This weekend, about 60 newly admitted students will gather at the University of Minnesota's Rochester campus to compete in person for $200,000 in merit scholarships.

It's the first time that the school will be awarding scholarships this way, says Chancellor Stephen Lehmkuhle. He's hoping it will help boost recruiting efforts on the six-year-old campus, which is geared heavily toward students interested in the health professions.

Up to now, the Rochester campus, like most colleges, has meted out scholarships the old-fashioned way: by inviting students to apply for them in writing. These scholarships, which range from $1,000 to $8,000 apiece, are designed to help entice top candidates to pick this particular school as their first choice.

But this year, officials decided they would get a better sense of those students, and their chances of sticking with the program, if they met in person. So the campus created "Health Care Scholars Day," which takes place Saturday.

"The students who are successful at UMR, they have this grit [and] resilience to persevere in a very rigorous curriculum," said Lehmkuhle. Typically, he said, they come with a passion for the health sciences because of some personal experience — their own illness, perhaps, or that of a friend or relative.

At scholar's day, the prospective students, who have all been accepted to the university, will be invited to share those stories in person.

About 80 students, out of hundreds of potential candidates, were invited to participate after making the first cut, based on their written applications, said Lori Carrell, the vice chancellor for academic affairs. About 60 ultimately signed up. "It was incredibly competitive," she said.

On Saturday, they'll divide into four groups, competing for nearly 50 individual scholarships. Most are aimed at high school seniors who will be starting as freshmen this fall.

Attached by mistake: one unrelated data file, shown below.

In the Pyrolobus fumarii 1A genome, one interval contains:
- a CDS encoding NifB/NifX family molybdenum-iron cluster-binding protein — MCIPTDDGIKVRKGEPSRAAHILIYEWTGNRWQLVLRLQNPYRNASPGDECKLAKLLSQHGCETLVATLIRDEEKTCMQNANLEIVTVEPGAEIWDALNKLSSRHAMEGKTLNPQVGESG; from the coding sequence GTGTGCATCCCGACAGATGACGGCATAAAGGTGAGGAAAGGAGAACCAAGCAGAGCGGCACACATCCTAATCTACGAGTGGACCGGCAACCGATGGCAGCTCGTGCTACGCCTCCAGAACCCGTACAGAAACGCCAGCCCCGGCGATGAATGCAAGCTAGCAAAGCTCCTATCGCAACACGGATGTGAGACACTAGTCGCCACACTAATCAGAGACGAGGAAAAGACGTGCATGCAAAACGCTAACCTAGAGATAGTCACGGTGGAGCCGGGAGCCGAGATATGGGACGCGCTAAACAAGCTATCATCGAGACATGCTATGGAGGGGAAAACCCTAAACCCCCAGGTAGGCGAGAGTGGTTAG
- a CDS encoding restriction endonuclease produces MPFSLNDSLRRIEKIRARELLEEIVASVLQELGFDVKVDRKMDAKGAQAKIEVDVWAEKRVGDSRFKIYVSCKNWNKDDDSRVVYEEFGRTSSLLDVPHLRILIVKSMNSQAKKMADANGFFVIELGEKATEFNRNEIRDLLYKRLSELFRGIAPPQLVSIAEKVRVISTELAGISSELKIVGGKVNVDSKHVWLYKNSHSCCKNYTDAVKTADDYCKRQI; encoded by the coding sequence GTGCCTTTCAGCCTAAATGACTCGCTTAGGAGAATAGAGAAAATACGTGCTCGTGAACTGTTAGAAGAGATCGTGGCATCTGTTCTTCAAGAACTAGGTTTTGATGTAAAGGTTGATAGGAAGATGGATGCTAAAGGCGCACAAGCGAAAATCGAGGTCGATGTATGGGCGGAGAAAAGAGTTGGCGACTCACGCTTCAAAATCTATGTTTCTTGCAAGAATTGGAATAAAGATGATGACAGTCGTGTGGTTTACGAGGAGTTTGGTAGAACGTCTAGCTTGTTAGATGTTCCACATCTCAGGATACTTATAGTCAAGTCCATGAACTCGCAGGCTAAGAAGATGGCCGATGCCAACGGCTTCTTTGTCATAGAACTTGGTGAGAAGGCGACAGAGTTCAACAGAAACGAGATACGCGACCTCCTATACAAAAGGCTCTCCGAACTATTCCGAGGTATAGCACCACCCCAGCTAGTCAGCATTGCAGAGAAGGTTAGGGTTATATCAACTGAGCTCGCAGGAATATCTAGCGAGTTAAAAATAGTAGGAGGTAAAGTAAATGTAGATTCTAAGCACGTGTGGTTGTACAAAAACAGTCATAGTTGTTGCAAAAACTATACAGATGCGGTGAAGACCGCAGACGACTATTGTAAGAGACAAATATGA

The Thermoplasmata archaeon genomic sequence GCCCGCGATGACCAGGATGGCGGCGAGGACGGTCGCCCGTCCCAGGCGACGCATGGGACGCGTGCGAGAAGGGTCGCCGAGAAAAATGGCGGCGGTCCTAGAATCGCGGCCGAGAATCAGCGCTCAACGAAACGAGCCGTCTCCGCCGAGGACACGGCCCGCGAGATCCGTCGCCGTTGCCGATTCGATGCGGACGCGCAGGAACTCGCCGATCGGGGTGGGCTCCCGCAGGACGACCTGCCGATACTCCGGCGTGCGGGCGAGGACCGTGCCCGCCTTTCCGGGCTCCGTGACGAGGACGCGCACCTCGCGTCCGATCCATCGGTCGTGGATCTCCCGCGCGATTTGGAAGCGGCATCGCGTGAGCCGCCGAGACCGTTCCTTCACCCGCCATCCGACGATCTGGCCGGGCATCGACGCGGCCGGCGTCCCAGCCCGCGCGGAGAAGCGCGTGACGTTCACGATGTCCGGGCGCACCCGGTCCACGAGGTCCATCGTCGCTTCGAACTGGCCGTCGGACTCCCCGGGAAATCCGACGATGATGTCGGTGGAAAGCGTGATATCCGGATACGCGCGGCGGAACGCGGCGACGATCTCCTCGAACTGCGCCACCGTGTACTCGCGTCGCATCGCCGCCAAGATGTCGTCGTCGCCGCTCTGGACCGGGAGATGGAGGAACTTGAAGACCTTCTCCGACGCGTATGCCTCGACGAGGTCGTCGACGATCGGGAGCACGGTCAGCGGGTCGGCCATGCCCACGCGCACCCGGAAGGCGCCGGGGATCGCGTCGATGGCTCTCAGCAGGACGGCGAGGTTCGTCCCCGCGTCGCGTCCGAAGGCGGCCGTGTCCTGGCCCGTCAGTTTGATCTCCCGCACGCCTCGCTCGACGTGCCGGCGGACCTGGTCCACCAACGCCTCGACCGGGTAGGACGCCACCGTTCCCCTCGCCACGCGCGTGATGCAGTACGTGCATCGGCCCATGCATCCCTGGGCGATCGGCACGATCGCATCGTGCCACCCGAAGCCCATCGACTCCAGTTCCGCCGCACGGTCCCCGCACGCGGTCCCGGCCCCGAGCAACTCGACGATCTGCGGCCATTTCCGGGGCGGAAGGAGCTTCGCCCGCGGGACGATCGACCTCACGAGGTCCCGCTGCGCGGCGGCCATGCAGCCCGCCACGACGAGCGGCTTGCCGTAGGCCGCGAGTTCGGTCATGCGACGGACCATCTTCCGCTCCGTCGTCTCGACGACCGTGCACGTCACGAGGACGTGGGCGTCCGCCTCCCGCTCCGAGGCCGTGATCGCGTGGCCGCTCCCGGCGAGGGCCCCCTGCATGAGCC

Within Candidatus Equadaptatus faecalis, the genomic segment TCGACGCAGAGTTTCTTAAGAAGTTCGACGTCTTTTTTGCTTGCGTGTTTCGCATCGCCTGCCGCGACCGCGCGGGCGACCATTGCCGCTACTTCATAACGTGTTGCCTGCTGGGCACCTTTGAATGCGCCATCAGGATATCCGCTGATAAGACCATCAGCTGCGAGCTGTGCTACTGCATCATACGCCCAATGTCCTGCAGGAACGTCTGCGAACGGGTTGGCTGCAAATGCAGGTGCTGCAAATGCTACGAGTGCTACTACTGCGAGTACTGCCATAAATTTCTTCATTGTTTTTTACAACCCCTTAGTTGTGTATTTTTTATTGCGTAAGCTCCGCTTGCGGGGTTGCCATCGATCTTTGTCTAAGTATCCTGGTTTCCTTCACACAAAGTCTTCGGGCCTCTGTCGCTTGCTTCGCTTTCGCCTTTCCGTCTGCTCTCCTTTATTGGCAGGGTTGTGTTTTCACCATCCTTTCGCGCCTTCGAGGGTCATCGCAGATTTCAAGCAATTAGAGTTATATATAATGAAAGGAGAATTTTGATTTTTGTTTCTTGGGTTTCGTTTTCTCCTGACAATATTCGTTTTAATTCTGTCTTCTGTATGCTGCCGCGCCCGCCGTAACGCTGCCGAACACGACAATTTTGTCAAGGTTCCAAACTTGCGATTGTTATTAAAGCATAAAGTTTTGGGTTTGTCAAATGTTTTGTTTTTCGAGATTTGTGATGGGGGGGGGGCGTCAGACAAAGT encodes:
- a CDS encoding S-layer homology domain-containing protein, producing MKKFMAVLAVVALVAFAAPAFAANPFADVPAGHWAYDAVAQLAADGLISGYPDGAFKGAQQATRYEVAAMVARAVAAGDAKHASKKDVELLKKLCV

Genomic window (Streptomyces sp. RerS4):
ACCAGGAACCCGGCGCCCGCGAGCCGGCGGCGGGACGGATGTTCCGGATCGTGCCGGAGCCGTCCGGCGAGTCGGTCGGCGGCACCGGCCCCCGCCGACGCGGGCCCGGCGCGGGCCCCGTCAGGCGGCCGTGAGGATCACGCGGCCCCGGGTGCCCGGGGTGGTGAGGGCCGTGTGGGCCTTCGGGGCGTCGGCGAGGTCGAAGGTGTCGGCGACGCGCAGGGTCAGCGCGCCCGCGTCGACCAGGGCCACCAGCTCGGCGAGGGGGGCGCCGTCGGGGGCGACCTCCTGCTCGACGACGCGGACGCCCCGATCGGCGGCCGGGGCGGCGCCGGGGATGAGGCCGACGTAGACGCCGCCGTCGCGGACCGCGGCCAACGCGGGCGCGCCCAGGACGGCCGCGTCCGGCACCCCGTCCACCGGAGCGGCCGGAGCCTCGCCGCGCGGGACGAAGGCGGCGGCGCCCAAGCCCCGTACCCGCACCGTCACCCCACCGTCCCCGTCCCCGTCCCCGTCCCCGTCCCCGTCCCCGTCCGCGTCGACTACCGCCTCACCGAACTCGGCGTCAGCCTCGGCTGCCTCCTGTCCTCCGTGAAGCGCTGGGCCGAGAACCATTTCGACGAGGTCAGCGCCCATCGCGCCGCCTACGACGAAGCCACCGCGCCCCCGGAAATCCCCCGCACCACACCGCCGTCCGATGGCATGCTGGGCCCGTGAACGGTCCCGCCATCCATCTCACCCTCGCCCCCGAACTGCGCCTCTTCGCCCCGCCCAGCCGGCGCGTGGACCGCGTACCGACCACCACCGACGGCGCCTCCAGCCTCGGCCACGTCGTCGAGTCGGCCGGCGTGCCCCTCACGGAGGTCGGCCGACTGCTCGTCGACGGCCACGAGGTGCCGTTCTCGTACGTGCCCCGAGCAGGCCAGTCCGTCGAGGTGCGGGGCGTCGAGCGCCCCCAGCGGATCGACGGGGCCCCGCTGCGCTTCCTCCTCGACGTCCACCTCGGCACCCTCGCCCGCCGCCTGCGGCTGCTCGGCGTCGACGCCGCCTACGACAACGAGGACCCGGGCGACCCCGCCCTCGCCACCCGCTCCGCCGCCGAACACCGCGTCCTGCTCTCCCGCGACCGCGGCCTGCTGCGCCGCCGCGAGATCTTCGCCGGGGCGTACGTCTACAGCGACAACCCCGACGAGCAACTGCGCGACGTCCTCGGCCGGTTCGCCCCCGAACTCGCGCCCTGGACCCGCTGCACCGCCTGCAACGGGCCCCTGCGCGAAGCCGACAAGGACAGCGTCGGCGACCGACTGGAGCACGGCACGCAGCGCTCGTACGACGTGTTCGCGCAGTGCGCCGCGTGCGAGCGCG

In one group, students will have three minutes each to tell judges what motivated them, while still teenagers, to choose health care careers. The winners will compete for 12 "Health Care Passion Scholarships," up to $4,000 apiece.

A second group will compete for 10 "Difference Maker Scholarships," designed for students who have volunteered their time on a health-related project. They've been asked to produce posters or videos "showcasing their civic engagement," said Carrell, and show that "connects to their future goals."

A third group will compete for approximately 20 Health CORE (Community of Respect and Empowerment) scholarships, aimed at students from underrepresented groups who live in one of the campus's "learning communities." The candidates will be interviewed in person for scholarships of up to $8,000, to help cover the added costs of living on campus.

The final category, known as Mosaic Scholarships, was created for continuing students taking part in a special certification program at the Mayo Clinic.

The winners will be notified in early March, says Carrell. Every competitor will receive at least $250 to help cover textbook costs at the Rochester campus.